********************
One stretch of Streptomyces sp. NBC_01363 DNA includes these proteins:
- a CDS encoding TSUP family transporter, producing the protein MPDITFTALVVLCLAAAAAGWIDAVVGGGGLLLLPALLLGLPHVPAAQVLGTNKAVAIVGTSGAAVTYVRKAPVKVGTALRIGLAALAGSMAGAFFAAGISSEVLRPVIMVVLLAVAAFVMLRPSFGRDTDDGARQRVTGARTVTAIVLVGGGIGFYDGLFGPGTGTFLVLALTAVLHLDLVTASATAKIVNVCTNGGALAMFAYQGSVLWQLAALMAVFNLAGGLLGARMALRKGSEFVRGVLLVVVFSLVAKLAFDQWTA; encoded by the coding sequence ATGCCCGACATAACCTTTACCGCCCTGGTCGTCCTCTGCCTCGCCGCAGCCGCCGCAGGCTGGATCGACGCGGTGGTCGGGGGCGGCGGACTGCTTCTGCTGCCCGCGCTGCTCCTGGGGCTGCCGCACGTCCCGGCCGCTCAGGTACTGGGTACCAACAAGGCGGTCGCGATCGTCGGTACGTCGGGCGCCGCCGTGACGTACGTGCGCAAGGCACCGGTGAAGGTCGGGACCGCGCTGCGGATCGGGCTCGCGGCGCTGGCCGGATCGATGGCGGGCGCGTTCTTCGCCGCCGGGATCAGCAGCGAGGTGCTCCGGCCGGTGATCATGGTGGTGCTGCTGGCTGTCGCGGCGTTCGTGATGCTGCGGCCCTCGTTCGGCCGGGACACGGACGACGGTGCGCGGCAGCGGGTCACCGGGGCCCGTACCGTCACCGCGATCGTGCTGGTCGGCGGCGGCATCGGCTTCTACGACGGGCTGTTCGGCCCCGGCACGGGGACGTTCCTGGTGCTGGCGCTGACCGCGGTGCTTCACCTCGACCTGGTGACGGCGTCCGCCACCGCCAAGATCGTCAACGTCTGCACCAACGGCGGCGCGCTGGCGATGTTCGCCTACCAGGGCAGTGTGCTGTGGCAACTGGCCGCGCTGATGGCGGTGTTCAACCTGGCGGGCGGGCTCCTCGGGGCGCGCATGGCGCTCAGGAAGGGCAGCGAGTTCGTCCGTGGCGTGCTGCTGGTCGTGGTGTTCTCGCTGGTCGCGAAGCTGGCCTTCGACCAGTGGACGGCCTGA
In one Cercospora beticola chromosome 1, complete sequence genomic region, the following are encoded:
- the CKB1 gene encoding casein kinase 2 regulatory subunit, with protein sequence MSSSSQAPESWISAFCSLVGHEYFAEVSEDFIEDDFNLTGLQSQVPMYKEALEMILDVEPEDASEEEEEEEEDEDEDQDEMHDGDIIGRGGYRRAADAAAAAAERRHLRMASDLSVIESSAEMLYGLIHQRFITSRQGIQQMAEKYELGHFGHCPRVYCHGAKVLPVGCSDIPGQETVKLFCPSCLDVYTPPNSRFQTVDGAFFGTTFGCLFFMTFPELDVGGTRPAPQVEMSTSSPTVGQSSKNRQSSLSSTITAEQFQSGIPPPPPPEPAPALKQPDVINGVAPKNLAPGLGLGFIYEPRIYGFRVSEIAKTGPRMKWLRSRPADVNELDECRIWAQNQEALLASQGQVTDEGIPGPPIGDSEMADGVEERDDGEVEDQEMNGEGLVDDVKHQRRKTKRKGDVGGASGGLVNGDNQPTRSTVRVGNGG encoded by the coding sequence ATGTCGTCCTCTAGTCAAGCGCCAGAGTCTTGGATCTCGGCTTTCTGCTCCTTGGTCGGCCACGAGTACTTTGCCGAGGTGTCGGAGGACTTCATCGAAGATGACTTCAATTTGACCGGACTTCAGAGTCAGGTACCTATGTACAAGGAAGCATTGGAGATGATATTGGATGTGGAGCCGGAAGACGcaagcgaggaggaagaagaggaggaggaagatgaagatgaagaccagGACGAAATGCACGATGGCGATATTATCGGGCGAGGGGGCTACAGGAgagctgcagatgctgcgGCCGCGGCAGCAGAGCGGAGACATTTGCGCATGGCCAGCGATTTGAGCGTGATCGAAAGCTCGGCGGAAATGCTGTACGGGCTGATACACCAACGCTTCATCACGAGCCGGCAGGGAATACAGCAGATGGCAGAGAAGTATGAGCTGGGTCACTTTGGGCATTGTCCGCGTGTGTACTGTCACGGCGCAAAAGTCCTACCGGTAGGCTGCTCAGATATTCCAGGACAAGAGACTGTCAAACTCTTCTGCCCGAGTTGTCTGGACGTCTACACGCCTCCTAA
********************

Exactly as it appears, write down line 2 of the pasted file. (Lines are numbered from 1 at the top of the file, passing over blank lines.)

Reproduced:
- a CDS encoding TSUP family transporter, producing the protein MPDITFTALVVLCLAAAAAGWIDAVVGGGGLLLLPALLLGLPHVPAAQVLGTNKAVAIVGTSGAAVTYVRKAPVKVGTALRIGLAALAGSMAGAFFAAGISSEVLRPVIMVVLLAVAAFVMLRPSFGRDTDDGARQRVTGARTVTAIVLVGGGIGFYDGLFGPGTGTFLVLALTAVLHLDLVTASATAKIVNVCTNGGALAMFAYQGSVLWQLAALMAVFNLAGGLLGARMALRKGSEFVRGVLLVVVFSLVAKLAFDQWTA; encoded by the coding sequence ATGCCCGACATAACCTTTACCGCCCTGGTCGTCCTCTGCCTCGCCGCAGCCGCCGCAGGCTGGATCGACGCGGTGGTCGGGGGCGGCGGACTGCTTCTGCTGCCCGCGCTGCTCCTGGGGCTGCCGCACGTCCCGGCCGCTCAGGTACTGGGTACCAACAAGGCGGTCGCGATCGTCGGTACGTCGGGCGCCGCCGTGACGTACGTGCGCAAGGCACCGGTGAAGGTCGGGACCGCGCTGCGGATCGGGCTCGCGGCGCTGGCCGGATCGATGGCGGGCGCGTTCTTCGCCGCCGGGATCAGCAGCGAGGTGCTCCGGCCGGTGATCATGGTGGTGCTGCTGGCTGTCGCGGCGTTCGTGATGCTGCGGCCCTCGTTCGGCCGGGACACGGACGACGGTGCGCGGCAGCGGGTCACCGGGGCCCGTACCGTCACCGCGATCGTGCTGGTCGGCGGCGGCATCGGCTTCTACGACGGGCTGTTCGGCCCCGGCACGGGGACGTTCCTGGTGCTGGCGCTGACCGCGGTGCTTCACCTCGACCTGGTGACGGCGTCCGCCACCGCCAAGATCGTCAACGTCTGCACCAACGGCGGCGCGCTGGCGATGTTCGCCTACCAGGGCAGTGTGCTGTGGCAACTGGCCGCGCTGATGGCGGTGTTCAACCTGGCGGGCGGGCTCCTCGGGGCGCGCATGGCGCTCAGGAAGGGCAGCGAGTTCGTCCGTGGCGTGCTGCTGGTCGTGGTGTTCTCGCTGGTCGCGAAGCTGGCCTTCGACCAGTGGACGGCCTGA